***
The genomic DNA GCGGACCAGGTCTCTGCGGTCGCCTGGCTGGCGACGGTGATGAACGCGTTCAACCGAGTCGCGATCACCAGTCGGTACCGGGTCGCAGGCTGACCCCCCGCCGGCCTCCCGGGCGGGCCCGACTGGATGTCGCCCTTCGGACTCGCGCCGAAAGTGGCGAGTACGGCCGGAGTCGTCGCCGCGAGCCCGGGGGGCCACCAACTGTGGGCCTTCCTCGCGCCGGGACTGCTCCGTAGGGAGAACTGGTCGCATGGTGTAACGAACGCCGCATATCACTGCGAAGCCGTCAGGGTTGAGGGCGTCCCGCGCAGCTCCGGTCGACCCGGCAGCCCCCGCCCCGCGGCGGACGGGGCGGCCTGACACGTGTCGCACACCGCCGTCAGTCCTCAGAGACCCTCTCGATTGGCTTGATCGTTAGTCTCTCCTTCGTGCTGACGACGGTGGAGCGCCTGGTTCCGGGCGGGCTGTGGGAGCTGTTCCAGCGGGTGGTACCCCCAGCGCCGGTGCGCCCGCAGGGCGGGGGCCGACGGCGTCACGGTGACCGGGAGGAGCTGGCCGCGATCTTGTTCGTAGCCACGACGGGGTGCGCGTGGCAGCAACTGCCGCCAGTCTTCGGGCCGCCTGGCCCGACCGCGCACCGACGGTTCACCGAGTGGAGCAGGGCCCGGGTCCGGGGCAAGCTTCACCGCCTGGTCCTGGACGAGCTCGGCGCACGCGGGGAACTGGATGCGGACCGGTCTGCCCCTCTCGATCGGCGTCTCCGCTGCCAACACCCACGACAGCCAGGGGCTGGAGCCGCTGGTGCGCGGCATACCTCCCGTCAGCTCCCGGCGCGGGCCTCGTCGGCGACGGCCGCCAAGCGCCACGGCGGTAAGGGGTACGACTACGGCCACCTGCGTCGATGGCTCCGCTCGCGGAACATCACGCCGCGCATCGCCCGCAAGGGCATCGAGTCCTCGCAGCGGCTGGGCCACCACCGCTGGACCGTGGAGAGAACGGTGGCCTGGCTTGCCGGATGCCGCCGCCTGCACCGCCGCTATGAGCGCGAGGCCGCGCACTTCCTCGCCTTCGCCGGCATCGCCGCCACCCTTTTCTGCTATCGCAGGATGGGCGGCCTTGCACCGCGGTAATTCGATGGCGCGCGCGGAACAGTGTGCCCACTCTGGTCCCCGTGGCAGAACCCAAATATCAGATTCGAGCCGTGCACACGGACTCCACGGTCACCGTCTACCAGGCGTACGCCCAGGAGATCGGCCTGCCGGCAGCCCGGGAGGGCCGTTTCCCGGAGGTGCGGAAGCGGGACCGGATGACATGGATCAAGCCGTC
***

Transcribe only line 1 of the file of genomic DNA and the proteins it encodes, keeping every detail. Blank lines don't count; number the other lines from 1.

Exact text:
The genomic DNA GCGGACCAGGTCTCTGCGGTCGCCTGGCTGGCGACGGTGATGAACGCGTTCAACCGAGTCGCGATCACCAGTCGGTACCGGGTCGCAGGCTGACCCCCCGCCGGCCTCCCGGGCGGGCCCGACTGGATGTCGCCCTTCGGACTCGCGCCGAAAGTGGCGAGTACGGCCGGAGTCGTCGCCGCGAGCCCGGGGGGCCACCAACTGTGGGCCTTCCTCGCGCCGGGACTGCTCCGTAGGGAGAACTGGTCGCATGGTGTAACGAACGCCGCATATCACTGCGAAGCCGTCAGGGTTGAGGGCGTCCCGCGCAGCTCCGGTCGACCCGGCAGCCCCCGCCCCGCGGCGGACGGGGCGGCCTGACACGTGTCGCACACCGCCGTCAGTCCTCAGAGACCCTCTCGATTGGCTTGATCGTTAGTCTCTCCTTCGTGCTGACGACGGTGGAGCGCCTGGTTCCGGGCGGGCTGTGGGAGCTGTTCCAGCGGGTGGTACCCCCAGCGCCGGTGCGCCCGCAGGGCGGGGGCCGACGGCGTCACGGTGACCGGGAGGAGCTGGCCGCGATCTTGTTCGTAGCCACGACGGGGTGCGCGTGGCAGCAACTGCCGCCAGTCTTCGGGCCGCCTGGCCCGACCGCGCACCGACGGTTCACCGAGTGGAGCAGGGCCCGGGTCCGGGGCAAGCTTCACCGCCTGGTCCTGGACGAGCTCGGCGCACGCGGGGAACTGGATGCGGACCGGTCTGCCCCTCTCGATCGGCGTCTCCGCTGCCAACACCCACGACAGCCAGGGGCTGGAGCCGCTGGTGCGCGGCATACCTCCCGTCAGCTCCCGGCGCGGGCCTCGTCGGCGACGGCCGCCAAGCGCCACGGCGGTAAGGGGTACGACTACGGCCACCTGCGTCGATGGCTCCGCTCGCGGAACATCACGCCGCGCATCGCCCGCAAGGGCATCGAGTCCTCGCAGCGGCTGGGCCACCACCGCTGGACCGTGGAGAGAACGGTGGCCTGGCTTGCCGGATGCCGCCGCCTGCACCGCCGCTATGAGCGCGAGGCCGCGCACTTCCTCGCCTTCGCCGGCATCGCCGCCACCCTTTTCTGCTATCGCAGGATGGGCGGCCTTGCACCGCGGTAATTCGATGGCGCGCGCGGAACAGTGTGCCCACTCTGGTCCCCGTGGCAGAACCCAAATATCAGATTCGAGCCGTGCACACGGACTCCACGGTCACCGTCTACCAGGCGTACGCCCAGGAGATCGGCCTGCCGGCAGCCCGGGAGGGCCGTTTCCCGGAGGTGCGGAAGCGGGACCGGATGACATGGATCAAGCCGTC